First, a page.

Figure 2

Structure-activity relationship of solenopsin and analogs in SVR angiogenesis assay. Solenopsin and its analogs 1 to 17 were tested for their ability to inhibit the proliferation of SVR endothelial cells at 1 μg/mL, 3 μg/mL, and 6 μg/mL. Only solenopsin A exhibited dose-dependent inhibition of SVR proliferation (P < .05). Bars represent average of duplicate experiments, each performed in triplicate. Analog data not shown for brevity.

Inhibition of kinases

Solenopsin was tested against a panel of 28 kinases and 1 protein phosphatase in vitro (Table 1). These experiments revealed that solenopsin at 10 μM inhibited Akt by 50%. Apart from ribosomal protein S6 kinase 1 (RSK1), which was inhibited to a similar extent, no other enzyme in the panel was inhibited significantly. The inhibition of Akt by solenopsin was found to be competitive with respect to ATP, as inhibition of Akt increased with decreasing concentrations of ATP in the assay (Table 2). Solenopsin did not inhibit PDK1 (Table 1), an upstream activator of Akt, nor did it inhibit the purified recombinant PI3K p110alpha/p85alpha complex in a cell-free assay measuring the conversion of PIP2 to PIP3.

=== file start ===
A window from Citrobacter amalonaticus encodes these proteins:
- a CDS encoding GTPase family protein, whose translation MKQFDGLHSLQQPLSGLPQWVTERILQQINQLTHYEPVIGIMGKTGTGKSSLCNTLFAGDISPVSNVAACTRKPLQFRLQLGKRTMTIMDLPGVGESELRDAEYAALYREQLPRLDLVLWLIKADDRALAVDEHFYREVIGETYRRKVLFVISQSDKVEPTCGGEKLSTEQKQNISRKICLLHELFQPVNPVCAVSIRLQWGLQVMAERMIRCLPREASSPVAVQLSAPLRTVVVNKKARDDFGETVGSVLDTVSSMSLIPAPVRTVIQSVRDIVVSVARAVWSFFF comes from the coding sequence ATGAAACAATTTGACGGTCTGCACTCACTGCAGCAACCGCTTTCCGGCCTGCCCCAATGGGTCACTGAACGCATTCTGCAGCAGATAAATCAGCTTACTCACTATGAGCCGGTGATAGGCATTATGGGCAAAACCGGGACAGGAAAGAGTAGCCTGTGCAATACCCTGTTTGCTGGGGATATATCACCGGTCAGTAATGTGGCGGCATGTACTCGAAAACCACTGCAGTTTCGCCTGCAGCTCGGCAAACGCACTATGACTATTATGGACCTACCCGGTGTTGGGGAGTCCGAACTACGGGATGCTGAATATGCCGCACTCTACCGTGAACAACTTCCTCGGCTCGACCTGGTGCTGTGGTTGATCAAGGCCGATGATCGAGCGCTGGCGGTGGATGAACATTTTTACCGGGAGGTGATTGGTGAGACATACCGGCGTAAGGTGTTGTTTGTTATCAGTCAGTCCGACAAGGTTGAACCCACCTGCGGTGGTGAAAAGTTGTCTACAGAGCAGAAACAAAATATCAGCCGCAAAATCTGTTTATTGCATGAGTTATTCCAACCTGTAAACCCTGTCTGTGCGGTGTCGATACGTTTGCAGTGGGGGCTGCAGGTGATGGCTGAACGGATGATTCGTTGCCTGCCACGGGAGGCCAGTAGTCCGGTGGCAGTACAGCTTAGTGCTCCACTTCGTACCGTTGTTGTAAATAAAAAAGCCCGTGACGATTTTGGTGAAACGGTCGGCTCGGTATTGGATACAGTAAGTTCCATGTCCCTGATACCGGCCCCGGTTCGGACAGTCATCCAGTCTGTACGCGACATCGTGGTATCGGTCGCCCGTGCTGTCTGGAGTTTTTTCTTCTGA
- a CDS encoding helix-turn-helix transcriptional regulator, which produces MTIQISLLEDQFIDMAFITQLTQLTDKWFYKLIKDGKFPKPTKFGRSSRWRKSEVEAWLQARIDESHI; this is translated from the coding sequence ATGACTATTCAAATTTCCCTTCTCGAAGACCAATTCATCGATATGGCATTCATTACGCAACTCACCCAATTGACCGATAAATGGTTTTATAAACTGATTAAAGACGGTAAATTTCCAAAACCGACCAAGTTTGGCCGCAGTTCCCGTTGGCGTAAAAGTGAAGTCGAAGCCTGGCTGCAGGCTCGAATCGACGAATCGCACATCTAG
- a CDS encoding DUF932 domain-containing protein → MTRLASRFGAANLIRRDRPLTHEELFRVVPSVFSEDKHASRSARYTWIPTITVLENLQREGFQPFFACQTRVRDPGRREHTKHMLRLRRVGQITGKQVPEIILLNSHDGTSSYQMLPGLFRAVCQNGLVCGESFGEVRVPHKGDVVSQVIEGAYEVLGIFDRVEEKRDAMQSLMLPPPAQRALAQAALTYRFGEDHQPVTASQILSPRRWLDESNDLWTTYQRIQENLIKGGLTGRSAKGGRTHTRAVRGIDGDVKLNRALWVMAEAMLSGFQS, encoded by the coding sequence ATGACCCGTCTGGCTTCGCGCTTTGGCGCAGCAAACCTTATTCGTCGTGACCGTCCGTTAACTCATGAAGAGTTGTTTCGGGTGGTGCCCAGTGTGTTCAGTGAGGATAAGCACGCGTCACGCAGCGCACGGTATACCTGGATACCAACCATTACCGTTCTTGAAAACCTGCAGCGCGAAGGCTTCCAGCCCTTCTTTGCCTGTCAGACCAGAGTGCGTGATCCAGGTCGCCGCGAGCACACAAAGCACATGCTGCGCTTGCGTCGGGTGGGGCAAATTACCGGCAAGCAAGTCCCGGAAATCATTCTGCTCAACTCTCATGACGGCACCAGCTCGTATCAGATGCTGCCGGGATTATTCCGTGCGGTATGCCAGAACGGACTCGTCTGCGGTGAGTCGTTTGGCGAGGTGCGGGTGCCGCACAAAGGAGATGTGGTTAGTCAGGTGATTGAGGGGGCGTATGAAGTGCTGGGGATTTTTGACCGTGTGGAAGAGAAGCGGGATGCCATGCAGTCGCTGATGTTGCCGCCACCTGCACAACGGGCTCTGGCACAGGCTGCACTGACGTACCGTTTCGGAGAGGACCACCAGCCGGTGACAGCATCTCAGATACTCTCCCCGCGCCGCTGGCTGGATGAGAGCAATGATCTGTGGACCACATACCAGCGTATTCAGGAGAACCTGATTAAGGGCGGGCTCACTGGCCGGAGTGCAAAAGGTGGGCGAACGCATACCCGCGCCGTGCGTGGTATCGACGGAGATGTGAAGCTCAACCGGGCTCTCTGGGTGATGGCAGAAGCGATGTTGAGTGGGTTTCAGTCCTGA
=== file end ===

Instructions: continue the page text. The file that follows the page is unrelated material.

View this table:
Table 1

Effect of solenopsin on the activities of protein kinases

View this table:
Table 2

Solenopsin inhibition of PKB/Akt is competitive with ATP

Solenopsin antagonizes Akt function in cell-based assays

Given that solenopsin inhibited Akt in vitro, we wanted to examine its ability to inhibit Akt in cells. Akt is a serine-threonine kinase that phosphorylates multiple substrates, including members of the forkhead family of transcription factors (FKHD/FOXO). Once these FOXO proteins are phosphorylated, they are transported from the nucleus to the cytoplasm. Recently, Kau et al described a high-throughput assay using FLAG-epitope–tagged FOXO1a in cells null in PTEN to rapidly assess the ability of compounds to inhibit nuclear export of FOXO proteins.25 Consistent with its inhibitory activity on Akt, solenopsin A inhibited the nuclear export of FOXO1a. This inhibition was specific, as export of RevGFP, a protein whose nuclear export does not depend on Akt, was not inhibited by solenopsin A (Figure 3).

Figure 3

FOXO1a localization after treatment with solenopsin. 786-O PTEN−/− cells were infected with AdFKHR and treated with DMSO, wortmannin, or solenopsin. Treatment with the negative control, DMSO, resulted in FOXO1a in the cytoplasm, while treatment with the PI3K inhibitor wortmannin relocalized FOXO1a to the nucleus. Similarly, solenopsin also relocalized FOXO1a to the nucleus. Wortmannin is used as a positive control.